A Modern Upanishad, Review of Pritish Nandy and Sunandini Banerjee’s Isha Upanishad

Amazon Book Review

Isha Upanishad

The inside of the dust jacket of this book cites Gandhi as having said, “that if all scriptures happened all of a sudden to be reduced to ashes and only the first verse of the Isha Upanishad was left in our memory, Hinduism would live forever.” The jacket description continues, “But this Upanishad goes beyond all faith, all religion to help all people look within and without themselves to answer the questions that have swirled in and round them since the dawn of civilization.” The poetic presentation of Pritish Nandy’s translation and Sunandini Banerjee’s visual imagery of nature, symbolism and icons from various religions does seem to capture the universality of the “immanent, transcendent.” There is another anecdote regarding Gandhi and the Isha Upanishad. When a journalist wanted to know his secret of life, Gandhi replied with the first verse of the Isha, “Renounce and enjoy!” (cited in Eknath Easwaran’s translation of The Upanishads, p. 53).

The Isha Upanishad is the shortest of the Upanishads (Easwaran translates the meaning of Upanishad as “sitting down near” the feet of an illumined teacher), yet Pritish Nandy’s translation stretches out the 468 words to 54 pages of text (although there are, fittingly, no page numbers in this book). Easwaran uses 4 pages, and Mascaro’s translation fits it all in 2 pages. Comparing these three translations, Nandy’s is the most modern, the least “religious text-like” and is presented more as universal divine poetry. Sunandini Banerjee’s collages incorporate Buddhist, Hindu and Christian iconography, along with drawings and paintings of flowers and birds and stylized symbols of stars and circles. The collages call to mind a more coherent and spiritual Max Ernst, the surrealist and Dadaist artist. The use of collages of photographs, iconography, drawings, paintings and symbols captures the multi-dimensional truth of the text. The text appears within circles, usually white text emerging from the blackness of the circle. While you could read the text quicker than the time it takes for your cup of tea to cool, it is well worth lingering over and returning to “again and again and again,” as the text itself states. It is a beautiful book that speaks to the depths with simple words and complex imagery. It almost has the feel of a children’s book, yet it doesn’t have a “story” the way that Peter Sis’ The Conference of the Birds does (which has a similar message of the unity of all things and is a nice companion to this book). Still, all ages can appreciate the art work and the message of unity of the Self that is “everywhere and in everything.” Juan Mascaro, in the introduction to his translation of The Upanishads, writes that, “In theory, an Upanishad could even be composed in the present day : a spiritual Upanishad that would draw its life from the One source of religions and humanism and apply it to the needs of the modern world,” (p.8). Nandy and Banerjee’s work offers such a modern Upanishad, through a new translation and presentation of the old.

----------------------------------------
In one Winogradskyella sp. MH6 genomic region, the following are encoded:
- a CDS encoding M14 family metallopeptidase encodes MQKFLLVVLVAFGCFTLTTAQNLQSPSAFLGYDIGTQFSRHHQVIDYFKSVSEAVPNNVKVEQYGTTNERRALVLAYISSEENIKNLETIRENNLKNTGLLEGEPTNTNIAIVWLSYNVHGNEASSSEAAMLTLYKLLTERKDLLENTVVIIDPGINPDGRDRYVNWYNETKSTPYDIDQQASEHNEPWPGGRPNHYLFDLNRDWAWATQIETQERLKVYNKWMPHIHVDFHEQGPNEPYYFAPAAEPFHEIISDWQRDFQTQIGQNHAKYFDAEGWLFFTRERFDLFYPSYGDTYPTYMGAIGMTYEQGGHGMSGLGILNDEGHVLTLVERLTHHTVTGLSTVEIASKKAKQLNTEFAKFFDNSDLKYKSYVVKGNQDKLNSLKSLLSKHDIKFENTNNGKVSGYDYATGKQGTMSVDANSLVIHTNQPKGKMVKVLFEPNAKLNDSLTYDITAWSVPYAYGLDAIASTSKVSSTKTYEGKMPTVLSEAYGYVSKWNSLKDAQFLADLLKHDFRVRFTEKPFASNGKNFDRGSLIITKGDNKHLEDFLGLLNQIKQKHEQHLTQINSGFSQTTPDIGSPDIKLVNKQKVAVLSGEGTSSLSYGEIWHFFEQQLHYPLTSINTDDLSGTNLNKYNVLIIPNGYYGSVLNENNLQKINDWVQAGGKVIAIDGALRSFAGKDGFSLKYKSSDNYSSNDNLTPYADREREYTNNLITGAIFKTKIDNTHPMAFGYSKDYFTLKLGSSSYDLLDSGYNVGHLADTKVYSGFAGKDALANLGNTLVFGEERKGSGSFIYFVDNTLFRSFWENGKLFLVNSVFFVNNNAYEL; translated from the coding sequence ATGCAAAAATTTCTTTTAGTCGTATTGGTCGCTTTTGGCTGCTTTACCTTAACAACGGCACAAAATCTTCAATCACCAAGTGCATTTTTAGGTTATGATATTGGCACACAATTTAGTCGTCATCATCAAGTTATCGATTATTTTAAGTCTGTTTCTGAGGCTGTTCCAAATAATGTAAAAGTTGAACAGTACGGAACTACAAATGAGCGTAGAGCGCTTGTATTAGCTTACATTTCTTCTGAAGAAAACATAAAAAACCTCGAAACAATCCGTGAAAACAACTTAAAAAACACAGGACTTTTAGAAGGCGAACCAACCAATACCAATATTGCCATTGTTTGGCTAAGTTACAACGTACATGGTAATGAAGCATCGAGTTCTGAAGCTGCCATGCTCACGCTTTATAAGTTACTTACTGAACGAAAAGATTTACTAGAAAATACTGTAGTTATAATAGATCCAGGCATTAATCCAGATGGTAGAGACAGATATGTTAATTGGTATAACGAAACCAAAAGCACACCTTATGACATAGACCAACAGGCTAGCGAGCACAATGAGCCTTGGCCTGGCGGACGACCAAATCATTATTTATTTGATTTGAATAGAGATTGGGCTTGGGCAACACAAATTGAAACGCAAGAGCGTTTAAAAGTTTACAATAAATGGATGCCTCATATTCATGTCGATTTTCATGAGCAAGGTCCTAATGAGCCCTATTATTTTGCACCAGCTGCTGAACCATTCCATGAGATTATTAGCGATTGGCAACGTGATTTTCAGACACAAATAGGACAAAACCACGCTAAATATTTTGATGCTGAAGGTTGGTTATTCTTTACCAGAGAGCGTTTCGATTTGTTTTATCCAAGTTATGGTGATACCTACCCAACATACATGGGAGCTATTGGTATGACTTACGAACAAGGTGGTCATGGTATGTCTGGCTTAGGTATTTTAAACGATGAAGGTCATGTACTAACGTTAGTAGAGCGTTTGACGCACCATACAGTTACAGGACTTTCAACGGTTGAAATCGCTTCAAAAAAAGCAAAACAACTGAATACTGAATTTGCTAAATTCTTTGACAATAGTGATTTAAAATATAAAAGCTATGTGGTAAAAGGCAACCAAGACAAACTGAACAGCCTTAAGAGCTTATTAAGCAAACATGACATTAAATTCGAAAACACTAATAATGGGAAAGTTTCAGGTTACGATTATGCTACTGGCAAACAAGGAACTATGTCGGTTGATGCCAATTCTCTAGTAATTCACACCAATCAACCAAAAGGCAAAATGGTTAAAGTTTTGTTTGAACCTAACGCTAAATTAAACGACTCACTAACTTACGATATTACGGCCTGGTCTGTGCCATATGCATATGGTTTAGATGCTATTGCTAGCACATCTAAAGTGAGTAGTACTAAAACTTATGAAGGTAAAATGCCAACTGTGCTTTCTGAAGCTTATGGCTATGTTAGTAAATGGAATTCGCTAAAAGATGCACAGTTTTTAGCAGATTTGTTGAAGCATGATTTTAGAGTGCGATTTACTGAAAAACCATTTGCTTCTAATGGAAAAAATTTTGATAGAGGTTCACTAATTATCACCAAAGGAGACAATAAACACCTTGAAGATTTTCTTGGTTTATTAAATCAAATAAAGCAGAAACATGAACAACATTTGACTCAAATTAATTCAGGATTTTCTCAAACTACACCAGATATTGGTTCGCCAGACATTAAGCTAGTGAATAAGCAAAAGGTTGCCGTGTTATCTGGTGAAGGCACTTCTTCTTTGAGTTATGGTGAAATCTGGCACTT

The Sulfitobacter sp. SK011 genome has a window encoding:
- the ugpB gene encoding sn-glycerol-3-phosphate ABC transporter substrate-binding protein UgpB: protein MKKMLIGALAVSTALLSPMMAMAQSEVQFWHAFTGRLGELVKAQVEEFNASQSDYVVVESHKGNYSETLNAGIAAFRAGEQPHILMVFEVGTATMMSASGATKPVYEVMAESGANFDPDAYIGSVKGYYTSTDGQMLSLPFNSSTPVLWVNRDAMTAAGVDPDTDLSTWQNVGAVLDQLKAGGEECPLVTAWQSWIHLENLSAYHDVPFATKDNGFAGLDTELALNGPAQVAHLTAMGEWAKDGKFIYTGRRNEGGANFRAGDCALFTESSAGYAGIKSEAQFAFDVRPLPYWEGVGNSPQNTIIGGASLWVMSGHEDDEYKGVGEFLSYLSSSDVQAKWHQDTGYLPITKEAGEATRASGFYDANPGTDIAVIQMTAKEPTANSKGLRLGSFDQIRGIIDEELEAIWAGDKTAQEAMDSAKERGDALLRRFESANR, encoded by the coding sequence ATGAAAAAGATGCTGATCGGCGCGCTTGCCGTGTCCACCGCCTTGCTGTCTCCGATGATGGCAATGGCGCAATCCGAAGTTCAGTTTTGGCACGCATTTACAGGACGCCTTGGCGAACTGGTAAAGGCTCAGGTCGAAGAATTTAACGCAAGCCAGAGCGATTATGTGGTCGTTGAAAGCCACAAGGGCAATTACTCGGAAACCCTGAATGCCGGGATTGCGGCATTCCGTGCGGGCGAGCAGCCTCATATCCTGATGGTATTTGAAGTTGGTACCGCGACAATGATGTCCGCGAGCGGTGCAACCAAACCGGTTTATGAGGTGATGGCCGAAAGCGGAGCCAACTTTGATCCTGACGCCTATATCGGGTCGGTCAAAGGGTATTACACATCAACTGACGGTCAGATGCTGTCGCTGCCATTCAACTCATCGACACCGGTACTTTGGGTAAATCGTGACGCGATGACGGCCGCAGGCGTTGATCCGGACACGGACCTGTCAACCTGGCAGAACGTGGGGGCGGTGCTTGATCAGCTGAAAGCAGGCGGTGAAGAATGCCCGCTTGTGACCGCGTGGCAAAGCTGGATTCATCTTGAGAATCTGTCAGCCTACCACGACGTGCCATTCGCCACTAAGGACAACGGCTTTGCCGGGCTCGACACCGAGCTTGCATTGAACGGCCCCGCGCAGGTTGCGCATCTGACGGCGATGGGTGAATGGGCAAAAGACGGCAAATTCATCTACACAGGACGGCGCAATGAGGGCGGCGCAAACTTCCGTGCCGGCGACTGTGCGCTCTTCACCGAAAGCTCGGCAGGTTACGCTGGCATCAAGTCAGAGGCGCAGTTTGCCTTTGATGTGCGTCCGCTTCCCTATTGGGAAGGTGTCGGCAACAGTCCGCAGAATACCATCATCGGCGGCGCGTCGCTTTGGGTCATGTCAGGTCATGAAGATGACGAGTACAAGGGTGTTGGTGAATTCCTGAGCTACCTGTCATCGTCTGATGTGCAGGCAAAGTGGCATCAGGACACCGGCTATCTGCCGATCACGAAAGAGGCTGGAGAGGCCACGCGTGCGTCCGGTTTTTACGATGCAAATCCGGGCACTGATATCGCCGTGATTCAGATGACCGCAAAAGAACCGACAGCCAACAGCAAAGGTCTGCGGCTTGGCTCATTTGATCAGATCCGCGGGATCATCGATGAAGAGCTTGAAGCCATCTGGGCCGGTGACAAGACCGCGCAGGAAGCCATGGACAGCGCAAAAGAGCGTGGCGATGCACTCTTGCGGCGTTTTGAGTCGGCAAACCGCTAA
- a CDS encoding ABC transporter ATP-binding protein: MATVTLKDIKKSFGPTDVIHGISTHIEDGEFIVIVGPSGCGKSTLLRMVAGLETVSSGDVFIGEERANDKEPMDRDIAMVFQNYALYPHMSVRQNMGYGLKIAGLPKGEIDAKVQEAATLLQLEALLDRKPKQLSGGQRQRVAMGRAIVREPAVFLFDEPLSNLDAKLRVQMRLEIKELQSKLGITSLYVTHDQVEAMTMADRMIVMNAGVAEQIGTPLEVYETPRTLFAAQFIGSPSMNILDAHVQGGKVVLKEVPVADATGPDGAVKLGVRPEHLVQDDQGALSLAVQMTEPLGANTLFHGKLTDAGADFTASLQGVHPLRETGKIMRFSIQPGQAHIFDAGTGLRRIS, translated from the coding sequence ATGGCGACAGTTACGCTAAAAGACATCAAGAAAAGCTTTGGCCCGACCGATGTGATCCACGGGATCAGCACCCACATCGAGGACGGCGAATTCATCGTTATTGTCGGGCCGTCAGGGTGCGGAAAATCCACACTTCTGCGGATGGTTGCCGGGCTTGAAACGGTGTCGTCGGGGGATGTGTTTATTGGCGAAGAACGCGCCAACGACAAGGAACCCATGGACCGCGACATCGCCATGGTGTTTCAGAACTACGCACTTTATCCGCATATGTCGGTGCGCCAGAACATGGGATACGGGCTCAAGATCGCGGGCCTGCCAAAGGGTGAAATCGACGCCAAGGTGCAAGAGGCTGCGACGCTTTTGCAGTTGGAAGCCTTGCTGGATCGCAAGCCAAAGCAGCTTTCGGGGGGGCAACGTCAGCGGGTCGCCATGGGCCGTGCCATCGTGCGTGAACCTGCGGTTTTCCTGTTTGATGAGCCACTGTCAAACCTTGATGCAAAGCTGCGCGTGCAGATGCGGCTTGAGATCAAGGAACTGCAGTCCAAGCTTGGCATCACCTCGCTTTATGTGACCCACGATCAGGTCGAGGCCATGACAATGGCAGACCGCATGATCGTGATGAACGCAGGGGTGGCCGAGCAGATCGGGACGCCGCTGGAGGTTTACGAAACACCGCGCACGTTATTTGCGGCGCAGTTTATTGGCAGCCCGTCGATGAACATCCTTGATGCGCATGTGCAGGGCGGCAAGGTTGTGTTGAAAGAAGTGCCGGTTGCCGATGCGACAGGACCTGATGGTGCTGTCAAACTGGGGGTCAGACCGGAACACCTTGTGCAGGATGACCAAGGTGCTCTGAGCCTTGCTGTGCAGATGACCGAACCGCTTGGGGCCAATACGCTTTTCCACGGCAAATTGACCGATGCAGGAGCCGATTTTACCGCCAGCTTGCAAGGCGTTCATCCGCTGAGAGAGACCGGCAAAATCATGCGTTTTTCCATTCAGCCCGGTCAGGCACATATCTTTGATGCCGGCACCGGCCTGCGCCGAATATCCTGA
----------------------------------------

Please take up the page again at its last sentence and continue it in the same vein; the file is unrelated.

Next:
“We’ve got it backwards, the human is the model for the machine.” PART II

Carl Reisman on the water

Carl Reisman on the water

Dave Kopacz near the water

Dave Kopacz near the water

This is part II in a discussion between Dave Kopacz and Carl Reisman, part I can be found in the previous blog, below…


Why do you think that machine-think, machine-medicine, machine-models of service and interaction have become more attractive than more human interactions? This brings up the question, following on from above, what is the difference between machine and human?


To whom?  The business model prefers efficiency and short-term gain, externalizing costs.  This has been the dominant approach in the West at least since the Industrial Revolution and seems to be a new  world religion.  Machines are the new slaves.  I remember a David Sedaris essay where his brother refers to the TV remote as “a nigger.”  Humans are lazy, and it is wonderful to have work done magically for us without taking responsibility for the suffering it causes another.  It’s a Utopian dream to have a world where we all are rich and robots serve us.  If they do, though, what are people for?  Wendell Berry wrote an essay with this title, and it is a good question.

It’s tempting to say that the difference between humans and machines is that humans have spirits or souls and machines don’t.  I would say that is unproven.  I go back to what I said before, that humans are the models for machines.  Even if machines eventually can create new machines, or learn to crack jokes, or feel love, they are still our creations.  Machines are our way of playing God.

More thoughts:

As far as we know, machines don’t have a sense of self awareness.  They don’t have a culture that is independent of human culture.  They aren’t aware of their own mortality.